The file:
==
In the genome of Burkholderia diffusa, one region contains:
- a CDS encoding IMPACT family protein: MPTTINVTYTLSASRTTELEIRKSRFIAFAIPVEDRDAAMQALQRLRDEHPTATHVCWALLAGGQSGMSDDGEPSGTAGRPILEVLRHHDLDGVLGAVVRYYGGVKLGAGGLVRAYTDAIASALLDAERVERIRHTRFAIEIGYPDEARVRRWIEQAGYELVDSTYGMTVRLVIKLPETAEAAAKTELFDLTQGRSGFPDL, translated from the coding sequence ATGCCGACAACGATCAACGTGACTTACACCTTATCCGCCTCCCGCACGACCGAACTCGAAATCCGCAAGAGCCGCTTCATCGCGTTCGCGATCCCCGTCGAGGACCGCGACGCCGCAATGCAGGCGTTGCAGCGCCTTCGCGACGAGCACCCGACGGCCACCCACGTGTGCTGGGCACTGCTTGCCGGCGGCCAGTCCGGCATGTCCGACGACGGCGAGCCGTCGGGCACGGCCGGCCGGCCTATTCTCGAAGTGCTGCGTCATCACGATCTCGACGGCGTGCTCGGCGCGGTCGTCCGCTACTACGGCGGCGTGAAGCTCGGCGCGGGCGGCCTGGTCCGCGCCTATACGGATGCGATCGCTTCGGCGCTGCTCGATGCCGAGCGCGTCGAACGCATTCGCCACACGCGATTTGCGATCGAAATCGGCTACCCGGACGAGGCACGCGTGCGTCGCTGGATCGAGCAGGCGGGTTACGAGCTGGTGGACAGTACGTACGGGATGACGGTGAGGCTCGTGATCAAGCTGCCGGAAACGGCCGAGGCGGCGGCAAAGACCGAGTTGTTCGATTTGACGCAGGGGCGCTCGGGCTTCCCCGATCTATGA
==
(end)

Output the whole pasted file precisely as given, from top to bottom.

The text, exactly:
In the genome of Burkholderia diffusa, one region contains:
- a CDS encoding IMPACT family protein: MPTTINVTYTLSASRTTELEIRKSRFIAFAIPVEDRDAAMQALQRLRDEHPTATHVCWALLAGGQSGMSDDGEPSGTAGRPILEVLRHHDLDGVLGAVVRYYGGVKLGAGGLVRAYTDAIASALLDAERVERIRHTRFAIEIGYPDEARVRRWIEQAGYELVDSTYGMTVRLVIKLPETAEAAAKTELFDLTQGRSGFPDL, translated from the coding sequence ATGCCGACAACGATCAACGTGACTTACACCTTATCCGCCTCCCGCACGACCGAACTCGAAATCCGCAAGAGCCGCTTCATCGCGTTCGCGATCCCCGTCGAGGACCGCGACGCCGCAATGCAGGCGTTGCAGCGCCTTCGCGACGAGCACCCGACGGCCACCCACGTGTGCTGGGCACTGCTTGCCGGCGGCCAGTCCGGCATGTCCGACGACGGCGAGCCGTCGGGCACGGCCGGCCGGCCTATTCTCGAAGTGCTGCGTCATCACGATCTCGACGGCGTGCTCGGCGCGGTCGTCCGCTACTACGGCGGCGTGAAGCTCGGCGCGGGCGGCCTGGTCCGCGCCTATACGGATGCGATCGCTTCGGCGCTGCTCGATGCCGAGCGCGTCGAACGCATTCGCCACACGCGATTTGCGATCGAAATCGGCTACCCGGACGAGGCACGCGTGCGTCGCTGGATCGAGCAGGCGGGTTACGAGCTGGTGGACAGTACGTACGGGATGACGGTGAGGCTCGTGATCAAGCTGCCGGAAACGGCCGAGGCGGCGGCAAAGACCGAGTTGTTCGATTTGACGCAGGGGCGCTCGGGCTTCCCCGATCTATGA